The main difference is that a chai latte is a combination of chai concentrate and steamed milk, whereas the tea and spices in a masala chai are steeped directly into the milk.
Don’t get me wrong; both are delicious, but in fact, the preparation methods are different.
How to Make Spiced Milk Tea at Home
To make homemade masala chai from scratch, you need to crush the whole spices. However, a course-grind is all that’s necessary.
To accomplish this, you need a mortar and pestle or spice grinder. Personally, I find that a mortar and pestle is the perfect tool.
On the other hand, an electric grinder is useful when making a large batch of homemade chai powder mix.
Of course, you can always use a rolling pin or the back side of a heavy pan.
Here are the basic steps I take to make a cup of spiced milk tea.
- Crush the spices
- Bring the water and spices to a boil, then steep for several minutes
- Add black tea and sugar; stir to dissolve sugar
- Pour in milk, bring back to a boil, then simmer for several minutes
- Pour milk tea through a fine mesh strainer or sieve directly into cup
Recall, people use different preparation methods. For instance, you can put everything in the pan at once.
I find, this is one of those recipes where you find what works and tastes best for you. For example, since I like the chai spices to be bold and the tea to not be bitter, I steep the chai spices alone at first.
If you’re not familiar with how to make black tea delicious every time, a quick tip is that the longer you steep it, the more tannins are released and the more bitter it becomes.
In other words, the key to a stronger cup of tea is to use more tea, not add more time.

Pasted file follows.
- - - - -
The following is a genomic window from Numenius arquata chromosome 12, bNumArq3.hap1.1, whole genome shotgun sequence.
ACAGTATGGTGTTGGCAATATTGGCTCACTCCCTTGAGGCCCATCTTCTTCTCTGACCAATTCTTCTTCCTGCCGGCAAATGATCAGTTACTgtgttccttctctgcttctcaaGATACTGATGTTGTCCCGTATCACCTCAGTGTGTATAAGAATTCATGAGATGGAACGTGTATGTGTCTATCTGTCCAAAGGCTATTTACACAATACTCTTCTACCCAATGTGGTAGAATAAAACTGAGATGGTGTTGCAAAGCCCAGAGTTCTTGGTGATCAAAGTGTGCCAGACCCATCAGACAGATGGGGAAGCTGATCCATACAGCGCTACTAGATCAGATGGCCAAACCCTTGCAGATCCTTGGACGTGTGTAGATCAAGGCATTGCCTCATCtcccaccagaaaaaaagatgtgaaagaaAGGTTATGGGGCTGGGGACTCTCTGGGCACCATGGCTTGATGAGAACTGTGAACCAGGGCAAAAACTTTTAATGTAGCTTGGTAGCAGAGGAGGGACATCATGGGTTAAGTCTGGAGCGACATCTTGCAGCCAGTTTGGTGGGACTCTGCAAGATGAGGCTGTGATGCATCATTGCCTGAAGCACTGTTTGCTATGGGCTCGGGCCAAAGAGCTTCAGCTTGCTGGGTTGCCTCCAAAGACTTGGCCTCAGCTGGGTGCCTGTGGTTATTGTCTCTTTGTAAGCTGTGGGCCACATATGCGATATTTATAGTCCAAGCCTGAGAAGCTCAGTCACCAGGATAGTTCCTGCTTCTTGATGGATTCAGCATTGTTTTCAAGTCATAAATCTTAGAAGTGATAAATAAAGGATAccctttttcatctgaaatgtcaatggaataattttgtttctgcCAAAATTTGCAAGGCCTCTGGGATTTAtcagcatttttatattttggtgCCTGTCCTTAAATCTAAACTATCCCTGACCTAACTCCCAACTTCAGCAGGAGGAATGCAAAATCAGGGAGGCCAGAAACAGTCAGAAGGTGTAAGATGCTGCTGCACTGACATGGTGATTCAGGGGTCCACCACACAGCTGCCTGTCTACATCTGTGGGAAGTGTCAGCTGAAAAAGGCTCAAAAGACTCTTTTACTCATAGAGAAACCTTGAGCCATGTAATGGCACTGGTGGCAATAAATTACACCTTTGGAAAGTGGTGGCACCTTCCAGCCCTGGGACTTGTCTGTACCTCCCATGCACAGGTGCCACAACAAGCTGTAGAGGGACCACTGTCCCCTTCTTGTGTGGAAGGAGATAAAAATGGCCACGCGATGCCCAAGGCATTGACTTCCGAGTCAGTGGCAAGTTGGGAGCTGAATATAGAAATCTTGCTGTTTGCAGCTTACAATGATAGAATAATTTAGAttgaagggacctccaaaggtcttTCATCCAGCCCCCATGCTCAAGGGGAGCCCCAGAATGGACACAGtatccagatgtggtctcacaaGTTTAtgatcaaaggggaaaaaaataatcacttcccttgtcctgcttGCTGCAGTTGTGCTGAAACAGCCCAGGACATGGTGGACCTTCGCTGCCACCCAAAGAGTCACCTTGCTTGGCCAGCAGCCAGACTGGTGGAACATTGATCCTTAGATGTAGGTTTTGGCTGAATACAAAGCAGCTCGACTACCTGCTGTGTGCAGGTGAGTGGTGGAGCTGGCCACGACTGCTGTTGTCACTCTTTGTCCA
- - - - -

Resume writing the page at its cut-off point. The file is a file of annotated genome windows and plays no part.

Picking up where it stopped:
Therefore, my preference is to add the black tea the last half of making my masala chai.
I do think it’s a good idea to experiment with different spices and proportions since we all have different taste preferences.
I think you’ll find that my recipe is a real good starting point that can easily be adapted to what you like. Enjoy!
Homemade Masala Chai Recipe
- 2 cups filtered water
- 1 cup milk
- 3 teaspoons black tea
- 3 teaspoons sugar
- 1 Cinnamon Stick
- 4 Green Cardamom Pods
- 4 Whole Cloves
- 8 Black Peppercorns
- 3 slices ginger root
- Crush whole spices using a mortar and pestle. It's not necessary to grind them into fine pieces or a powder. This allows the large pieces to be easily strained from the tea.
- Add water to a pot and bring to a boil.
- Add spices and ginger root to the water and let it simmer for at least 5 minutes.
- Next, add the black tea and sugar to the pot and stir until sugar is dissolved. Then, pour in the milk.
- Return the masala chai mixture to a boil, then reduce to a simmer for 5 minutes. Or, bring it to a boil and lift the pot off the stove each time the bubbling milk tea gets close to the top of the pot. Once the bubbles subside,, return the pot to the stove and repeat this process several times.
- When the masala chai is ready, pour it into mugs through a sieve or fine mesh strainer to catch the spices.
- Top with freshly grated cinnamon if desired.
Spice Variations: Vary amount and type of spices according to personal preference.
Suggested Tea: Use loose black tea like Assam or Ceylon. Tea bags can be substituted, but use more than normal to make strong tea.
Yield: The loose tea will expand and absorb some liquid. This recipe produces about 2 1/2 cups of masala chai.